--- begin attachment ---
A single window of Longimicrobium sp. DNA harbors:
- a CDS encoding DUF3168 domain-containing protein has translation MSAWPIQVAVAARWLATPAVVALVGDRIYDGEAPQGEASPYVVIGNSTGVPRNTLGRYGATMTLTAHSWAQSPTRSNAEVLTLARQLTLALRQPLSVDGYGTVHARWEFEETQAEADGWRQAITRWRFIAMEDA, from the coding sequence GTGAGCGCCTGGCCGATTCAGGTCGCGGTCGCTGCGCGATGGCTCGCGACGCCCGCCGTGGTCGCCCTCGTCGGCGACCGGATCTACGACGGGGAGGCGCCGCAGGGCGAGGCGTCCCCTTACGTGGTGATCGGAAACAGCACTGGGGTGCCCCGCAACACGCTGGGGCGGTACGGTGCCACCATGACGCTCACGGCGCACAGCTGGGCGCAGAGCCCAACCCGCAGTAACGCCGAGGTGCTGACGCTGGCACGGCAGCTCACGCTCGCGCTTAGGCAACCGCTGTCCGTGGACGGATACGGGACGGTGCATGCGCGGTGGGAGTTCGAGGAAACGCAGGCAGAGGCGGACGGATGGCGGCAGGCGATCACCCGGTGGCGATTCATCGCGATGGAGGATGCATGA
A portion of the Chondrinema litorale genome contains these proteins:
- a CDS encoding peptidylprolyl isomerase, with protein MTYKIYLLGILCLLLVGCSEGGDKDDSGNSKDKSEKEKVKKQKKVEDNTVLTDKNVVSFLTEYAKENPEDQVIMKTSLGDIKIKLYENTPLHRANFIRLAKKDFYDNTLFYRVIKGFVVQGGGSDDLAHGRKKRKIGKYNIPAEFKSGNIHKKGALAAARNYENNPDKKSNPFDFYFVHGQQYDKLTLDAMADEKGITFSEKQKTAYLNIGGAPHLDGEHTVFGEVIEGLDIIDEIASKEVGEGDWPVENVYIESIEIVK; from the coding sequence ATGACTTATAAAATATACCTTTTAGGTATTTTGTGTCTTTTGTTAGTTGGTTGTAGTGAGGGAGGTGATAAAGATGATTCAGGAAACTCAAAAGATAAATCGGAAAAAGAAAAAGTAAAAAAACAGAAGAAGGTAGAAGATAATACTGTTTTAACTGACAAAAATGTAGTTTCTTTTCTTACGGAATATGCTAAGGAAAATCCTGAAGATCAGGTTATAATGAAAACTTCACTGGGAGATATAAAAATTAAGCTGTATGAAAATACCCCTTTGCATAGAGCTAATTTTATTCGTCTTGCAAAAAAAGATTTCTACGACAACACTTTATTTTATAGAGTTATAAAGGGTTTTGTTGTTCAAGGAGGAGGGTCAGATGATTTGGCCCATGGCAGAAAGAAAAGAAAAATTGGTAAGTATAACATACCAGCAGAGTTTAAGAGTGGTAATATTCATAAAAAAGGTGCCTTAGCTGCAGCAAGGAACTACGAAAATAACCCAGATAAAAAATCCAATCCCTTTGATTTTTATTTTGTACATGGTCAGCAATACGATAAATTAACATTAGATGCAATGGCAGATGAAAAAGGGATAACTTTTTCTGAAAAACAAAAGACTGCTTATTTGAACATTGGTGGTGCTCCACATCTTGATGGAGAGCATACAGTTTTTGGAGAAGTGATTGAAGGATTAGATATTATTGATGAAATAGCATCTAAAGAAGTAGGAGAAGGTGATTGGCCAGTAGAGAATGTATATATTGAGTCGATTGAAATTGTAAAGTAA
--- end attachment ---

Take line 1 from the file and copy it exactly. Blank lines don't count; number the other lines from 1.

A single window of Longimicrobium sp. DNA harbors: